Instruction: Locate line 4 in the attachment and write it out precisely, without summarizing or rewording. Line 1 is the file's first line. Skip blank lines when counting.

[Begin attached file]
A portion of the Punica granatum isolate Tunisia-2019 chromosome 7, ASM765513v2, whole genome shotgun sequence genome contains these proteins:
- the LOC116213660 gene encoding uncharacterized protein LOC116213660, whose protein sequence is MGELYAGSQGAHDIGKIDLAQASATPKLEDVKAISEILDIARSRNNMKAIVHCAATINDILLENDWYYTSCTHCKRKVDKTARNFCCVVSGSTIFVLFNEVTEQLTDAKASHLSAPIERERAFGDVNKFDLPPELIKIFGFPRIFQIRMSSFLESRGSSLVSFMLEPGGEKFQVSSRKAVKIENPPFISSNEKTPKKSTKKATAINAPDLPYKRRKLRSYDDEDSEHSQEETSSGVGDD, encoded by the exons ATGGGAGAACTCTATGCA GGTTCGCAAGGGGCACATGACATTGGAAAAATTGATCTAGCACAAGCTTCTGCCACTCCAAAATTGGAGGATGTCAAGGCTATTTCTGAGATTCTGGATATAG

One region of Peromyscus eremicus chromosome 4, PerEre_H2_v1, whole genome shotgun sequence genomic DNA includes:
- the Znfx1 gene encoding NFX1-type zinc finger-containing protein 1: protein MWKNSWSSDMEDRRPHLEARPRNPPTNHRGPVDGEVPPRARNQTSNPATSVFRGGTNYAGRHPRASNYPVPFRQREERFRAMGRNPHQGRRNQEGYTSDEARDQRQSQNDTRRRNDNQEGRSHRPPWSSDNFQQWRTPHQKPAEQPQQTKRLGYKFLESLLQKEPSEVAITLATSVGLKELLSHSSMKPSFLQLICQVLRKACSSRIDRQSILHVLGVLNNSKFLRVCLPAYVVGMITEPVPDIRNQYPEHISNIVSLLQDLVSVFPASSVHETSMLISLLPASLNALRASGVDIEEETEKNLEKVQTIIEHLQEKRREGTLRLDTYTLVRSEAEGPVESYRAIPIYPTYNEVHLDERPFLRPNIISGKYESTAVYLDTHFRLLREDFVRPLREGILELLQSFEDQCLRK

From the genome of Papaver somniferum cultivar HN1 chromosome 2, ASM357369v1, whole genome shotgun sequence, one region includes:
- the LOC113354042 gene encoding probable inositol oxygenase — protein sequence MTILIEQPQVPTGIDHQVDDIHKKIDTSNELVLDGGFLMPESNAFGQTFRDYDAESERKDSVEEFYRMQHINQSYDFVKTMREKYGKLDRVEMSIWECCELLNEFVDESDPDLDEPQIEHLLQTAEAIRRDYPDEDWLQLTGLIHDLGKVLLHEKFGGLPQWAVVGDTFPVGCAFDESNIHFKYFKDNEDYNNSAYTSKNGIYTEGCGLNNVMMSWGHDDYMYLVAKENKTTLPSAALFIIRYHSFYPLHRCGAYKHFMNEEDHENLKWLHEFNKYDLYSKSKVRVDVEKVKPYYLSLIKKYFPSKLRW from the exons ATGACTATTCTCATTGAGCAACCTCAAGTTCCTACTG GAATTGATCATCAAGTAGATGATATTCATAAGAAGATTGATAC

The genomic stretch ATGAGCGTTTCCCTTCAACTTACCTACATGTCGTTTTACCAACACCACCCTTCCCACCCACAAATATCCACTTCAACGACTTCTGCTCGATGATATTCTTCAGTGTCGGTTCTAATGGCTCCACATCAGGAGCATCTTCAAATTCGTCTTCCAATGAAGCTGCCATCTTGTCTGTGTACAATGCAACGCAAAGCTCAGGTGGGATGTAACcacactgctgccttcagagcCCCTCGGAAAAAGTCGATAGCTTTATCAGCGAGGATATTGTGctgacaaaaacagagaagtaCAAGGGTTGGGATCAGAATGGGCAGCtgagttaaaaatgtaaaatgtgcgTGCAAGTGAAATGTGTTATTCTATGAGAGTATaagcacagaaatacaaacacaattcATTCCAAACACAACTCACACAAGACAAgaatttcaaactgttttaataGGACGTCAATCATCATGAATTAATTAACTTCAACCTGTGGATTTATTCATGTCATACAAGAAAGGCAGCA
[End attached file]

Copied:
- the Znfx1 gene encoding NFX1-type zinc finger-containing protein 1: protein MWKNSWSSDMEDRRPHLEARPRNPPTNHRGPVDGEVPPRARNQTSNPATSVFRGGTNYAGRHPRASNYPVPFRQREERFRAMGRNPHQGRRNQEGYTSDEARDQRQSQNDTRRRNDNQEGRSHRPPWSSDNFQQWRTPHQKPAEQPQQTKRLGYKFLESLLQKEPSEVAITLATSVGLKELLSHSSMKPSFLQLICQVLRKACSSRIDRQSILHVLGVLNNSKFLRVCLPAYVVGMITEPVPDIRNQYPEHISNIVSLLQDLVSVFPASSVHETSMLISLLPASLNALRASGVDIEEETEKNLEKVQTIIEHLQEKRREGTLRLDTYTLVRSEAEGPVESYRAIPIYPTYNEVHLDERPFLRPNIISGKYESTAVYLDTHFRLLREDFVRPLREGILELLQSFEDQCLRK